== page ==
Accurate business valuation in the event of divorce is dependent on a variety of methodologies. If you’re wondering how a business is valued in a divorce, we cover the basics here.
What happens to your business after a divorce is totally dependent on how you and your spouse will make arrangements to divide your property. You do not have to wait until the divorce goes through to start making settlement arrangements. Even if the share of the business you claim was under the other person’s name and you did not make direct financial contributions, you are still entitled to a piece of the ‘pie’ according to Australian law.
Most settlement arrangements in the event of divorce are done by the court. Before doing so, the court will need to determine the value of the business that is to be settled.
Marital businesses are usually small and/or closely held. Most are not traded on the public stock exchange and therefore valuation tends to be rather complex. Valuation though is not out of the question. It can be done accurately by a competent financial expert who knows about valuations in divorce situations. Valuations in WA are typically done by a Certified Practising or Chartered Accountant who is accredited in business valuation designation.
The valuation process can not only be complex, but also lengthy and costly. You can opt to seek for an initial opinion from a business valuation expert. You should work closely with experienced expert divorce lawyers who will help you determine if your business has sufficient assets to warrant valuation.
Accurate business valuation in the event of divorce is dependent on a variety of methodologies which will help ascertain the market value of the business. They include but are not limited to:
- Direct comparison to recent sales evidence.
- Capitalization approach. A yield or income analysis of your business is done.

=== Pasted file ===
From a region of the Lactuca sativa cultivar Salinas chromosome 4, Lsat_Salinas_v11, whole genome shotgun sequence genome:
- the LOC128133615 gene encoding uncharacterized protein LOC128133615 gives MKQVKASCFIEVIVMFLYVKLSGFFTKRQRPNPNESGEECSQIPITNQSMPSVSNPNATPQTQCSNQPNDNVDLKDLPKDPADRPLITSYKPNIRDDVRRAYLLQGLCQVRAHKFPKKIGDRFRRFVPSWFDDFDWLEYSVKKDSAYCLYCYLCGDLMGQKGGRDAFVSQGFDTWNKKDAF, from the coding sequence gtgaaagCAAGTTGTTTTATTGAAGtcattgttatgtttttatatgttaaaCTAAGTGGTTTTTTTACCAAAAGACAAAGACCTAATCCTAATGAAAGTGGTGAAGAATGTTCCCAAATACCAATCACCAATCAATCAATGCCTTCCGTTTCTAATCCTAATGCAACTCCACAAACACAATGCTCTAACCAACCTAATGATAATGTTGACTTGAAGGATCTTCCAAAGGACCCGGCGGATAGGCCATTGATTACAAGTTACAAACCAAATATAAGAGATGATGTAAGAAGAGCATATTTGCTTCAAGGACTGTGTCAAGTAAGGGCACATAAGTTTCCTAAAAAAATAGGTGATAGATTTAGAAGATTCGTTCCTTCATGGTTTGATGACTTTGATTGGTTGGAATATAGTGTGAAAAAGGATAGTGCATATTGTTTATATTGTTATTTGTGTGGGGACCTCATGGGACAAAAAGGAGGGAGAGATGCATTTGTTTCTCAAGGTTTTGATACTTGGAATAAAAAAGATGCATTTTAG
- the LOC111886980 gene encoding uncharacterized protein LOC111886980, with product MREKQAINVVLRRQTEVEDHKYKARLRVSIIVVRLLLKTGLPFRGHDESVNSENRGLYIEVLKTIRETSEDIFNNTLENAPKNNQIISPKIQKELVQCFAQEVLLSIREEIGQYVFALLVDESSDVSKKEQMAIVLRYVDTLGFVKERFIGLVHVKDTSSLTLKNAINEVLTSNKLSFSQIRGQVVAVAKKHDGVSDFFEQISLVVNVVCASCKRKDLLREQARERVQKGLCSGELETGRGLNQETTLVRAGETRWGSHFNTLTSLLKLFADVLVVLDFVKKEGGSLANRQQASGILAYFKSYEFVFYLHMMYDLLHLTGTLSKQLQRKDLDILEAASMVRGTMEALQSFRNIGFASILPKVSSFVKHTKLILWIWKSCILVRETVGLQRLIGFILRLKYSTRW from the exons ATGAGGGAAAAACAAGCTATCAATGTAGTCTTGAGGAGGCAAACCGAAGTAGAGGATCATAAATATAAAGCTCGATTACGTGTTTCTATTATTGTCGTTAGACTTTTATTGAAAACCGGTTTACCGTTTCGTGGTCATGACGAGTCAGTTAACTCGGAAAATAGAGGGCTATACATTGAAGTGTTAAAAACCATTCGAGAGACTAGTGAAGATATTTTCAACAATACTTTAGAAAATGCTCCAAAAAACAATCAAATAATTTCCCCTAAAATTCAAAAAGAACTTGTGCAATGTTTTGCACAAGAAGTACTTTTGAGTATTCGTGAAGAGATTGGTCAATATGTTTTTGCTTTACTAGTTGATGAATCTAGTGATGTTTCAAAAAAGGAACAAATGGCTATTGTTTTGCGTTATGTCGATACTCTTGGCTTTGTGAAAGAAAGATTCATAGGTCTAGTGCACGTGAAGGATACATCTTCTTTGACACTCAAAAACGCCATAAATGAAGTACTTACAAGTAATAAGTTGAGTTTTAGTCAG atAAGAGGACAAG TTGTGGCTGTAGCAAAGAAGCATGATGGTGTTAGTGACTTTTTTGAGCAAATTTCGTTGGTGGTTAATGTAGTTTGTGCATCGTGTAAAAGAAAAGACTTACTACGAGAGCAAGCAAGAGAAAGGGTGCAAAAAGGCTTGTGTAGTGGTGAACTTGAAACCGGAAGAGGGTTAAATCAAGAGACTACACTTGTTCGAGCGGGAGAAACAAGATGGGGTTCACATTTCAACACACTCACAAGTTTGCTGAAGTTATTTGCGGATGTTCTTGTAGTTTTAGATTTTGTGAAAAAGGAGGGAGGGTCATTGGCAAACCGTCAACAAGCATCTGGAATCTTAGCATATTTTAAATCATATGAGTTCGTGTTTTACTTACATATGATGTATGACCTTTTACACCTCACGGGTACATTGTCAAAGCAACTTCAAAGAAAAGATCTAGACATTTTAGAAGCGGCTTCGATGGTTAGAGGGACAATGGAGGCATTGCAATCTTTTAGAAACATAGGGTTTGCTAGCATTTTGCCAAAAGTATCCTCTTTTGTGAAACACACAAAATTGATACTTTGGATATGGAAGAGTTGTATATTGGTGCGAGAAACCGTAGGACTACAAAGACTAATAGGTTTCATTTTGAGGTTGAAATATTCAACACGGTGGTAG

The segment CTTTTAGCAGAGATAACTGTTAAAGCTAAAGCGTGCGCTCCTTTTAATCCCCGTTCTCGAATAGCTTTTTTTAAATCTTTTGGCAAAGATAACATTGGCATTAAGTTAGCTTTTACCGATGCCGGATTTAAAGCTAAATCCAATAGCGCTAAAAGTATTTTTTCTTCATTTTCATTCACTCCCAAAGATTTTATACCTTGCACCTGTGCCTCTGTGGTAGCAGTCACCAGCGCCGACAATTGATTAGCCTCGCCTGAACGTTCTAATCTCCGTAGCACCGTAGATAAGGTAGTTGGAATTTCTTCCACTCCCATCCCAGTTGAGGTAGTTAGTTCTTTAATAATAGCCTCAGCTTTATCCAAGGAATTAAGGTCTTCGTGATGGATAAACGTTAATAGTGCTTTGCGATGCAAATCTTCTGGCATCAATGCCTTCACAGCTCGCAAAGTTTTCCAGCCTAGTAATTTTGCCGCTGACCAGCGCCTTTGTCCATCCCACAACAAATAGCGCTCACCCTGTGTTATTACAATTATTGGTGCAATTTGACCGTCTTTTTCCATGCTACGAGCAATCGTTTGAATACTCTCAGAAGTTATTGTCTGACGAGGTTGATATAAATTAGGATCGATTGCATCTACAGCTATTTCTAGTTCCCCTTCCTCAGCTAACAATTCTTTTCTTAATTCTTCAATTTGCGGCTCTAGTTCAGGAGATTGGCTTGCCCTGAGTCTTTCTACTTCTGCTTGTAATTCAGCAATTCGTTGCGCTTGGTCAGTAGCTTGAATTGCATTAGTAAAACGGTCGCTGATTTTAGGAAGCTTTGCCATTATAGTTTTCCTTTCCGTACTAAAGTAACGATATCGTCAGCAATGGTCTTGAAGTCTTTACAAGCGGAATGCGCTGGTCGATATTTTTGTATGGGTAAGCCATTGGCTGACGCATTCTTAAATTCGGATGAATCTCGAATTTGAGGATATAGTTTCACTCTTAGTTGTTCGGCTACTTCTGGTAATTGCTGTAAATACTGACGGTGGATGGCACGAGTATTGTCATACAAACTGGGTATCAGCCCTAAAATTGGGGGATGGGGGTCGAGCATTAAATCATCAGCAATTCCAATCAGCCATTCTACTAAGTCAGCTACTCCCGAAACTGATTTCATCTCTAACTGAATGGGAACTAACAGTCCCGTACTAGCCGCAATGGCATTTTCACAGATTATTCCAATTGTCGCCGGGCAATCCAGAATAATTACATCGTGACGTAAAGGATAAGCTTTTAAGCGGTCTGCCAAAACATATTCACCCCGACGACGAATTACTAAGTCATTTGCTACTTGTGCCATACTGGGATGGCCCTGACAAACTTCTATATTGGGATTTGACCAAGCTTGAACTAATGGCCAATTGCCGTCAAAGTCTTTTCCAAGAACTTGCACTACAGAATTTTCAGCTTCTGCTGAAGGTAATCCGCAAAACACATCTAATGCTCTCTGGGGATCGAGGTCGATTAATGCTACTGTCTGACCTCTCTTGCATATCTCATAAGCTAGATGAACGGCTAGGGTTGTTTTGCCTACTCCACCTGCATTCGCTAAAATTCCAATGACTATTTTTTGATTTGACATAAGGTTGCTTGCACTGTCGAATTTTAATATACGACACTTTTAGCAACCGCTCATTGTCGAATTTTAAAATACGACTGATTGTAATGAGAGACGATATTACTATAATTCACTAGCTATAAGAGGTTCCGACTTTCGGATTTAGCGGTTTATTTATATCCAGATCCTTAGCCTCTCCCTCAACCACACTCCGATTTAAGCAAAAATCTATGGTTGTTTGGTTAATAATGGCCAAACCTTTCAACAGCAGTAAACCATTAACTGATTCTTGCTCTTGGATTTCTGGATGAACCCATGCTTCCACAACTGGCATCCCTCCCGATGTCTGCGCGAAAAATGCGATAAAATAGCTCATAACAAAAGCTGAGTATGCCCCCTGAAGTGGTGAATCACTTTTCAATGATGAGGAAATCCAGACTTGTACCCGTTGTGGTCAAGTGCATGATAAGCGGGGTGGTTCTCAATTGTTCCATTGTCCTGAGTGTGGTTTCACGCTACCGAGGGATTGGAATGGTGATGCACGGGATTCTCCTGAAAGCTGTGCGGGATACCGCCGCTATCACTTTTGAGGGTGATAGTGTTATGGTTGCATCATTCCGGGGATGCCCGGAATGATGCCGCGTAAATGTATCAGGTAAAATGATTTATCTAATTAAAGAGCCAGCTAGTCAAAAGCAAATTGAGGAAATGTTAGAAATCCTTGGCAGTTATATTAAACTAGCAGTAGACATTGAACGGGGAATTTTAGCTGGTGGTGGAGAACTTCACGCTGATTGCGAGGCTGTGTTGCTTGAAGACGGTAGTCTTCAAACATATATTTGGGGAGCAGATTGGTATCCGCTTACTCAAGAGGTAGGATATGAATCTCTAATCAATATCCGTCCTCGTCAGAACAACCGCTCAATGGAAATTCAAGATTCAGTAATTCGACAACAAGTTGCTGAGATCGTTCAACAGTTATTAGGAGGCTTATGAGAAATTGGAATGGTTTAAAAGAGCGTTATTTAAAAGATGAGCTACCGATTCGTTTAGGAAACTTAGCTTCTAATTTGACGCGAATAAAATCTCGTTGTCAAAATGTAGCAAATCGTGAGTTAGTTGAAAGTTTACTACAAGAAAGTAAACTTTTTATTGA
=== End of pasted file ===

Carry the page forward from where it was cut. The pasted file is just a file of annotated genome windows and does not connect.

- Hypothetical development approaches. Costs and returns of development are considered to predict the market value of your business.
- Summation approach. Depreciated replacement costs of improvement are added together to an underlying land component.
All these methods gather and utilize information in forming an opinion on the market value of your business. More detailed information is required to make a more accurate assessment but as alluded to before, valuation during divorce is a rather complex process.
Business valuers in Australia practice in full accordance with the ‘code of ethics’ set by the Australian Property Institute (API). They perform their professional duty in line with the API valuation and property standards and rules of conduct. Actual or potential conflict of interest is identified and disclosed at the outset to all parties. It is the business valuer’s professional responsibility to remain completely independent throughout the process. The business valuer should always conduct themselves with integrity, fairness and honour.
You may not be content with a valuation report of your business and in such an event there are correct avenues for addressing your issue. You may have a conference with the business valuer to clarify the report. This allows for fine tuning of the information gathered and the report in general. You could also seek to do an independent business valuation as you seek to get a satisfactory valuation.
In the unfortunate event of divorce, both you and your spouse should opt to do an independent business valuation. This will be more pocket-friendly and equally accurate.
Director – Business Improvement
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The material and contents provided in this publication are informative in nature only. It is not intended to be advice and you should not act specifically on the basis of this information alone. If expert assistance is required, professional advice should be obtained.
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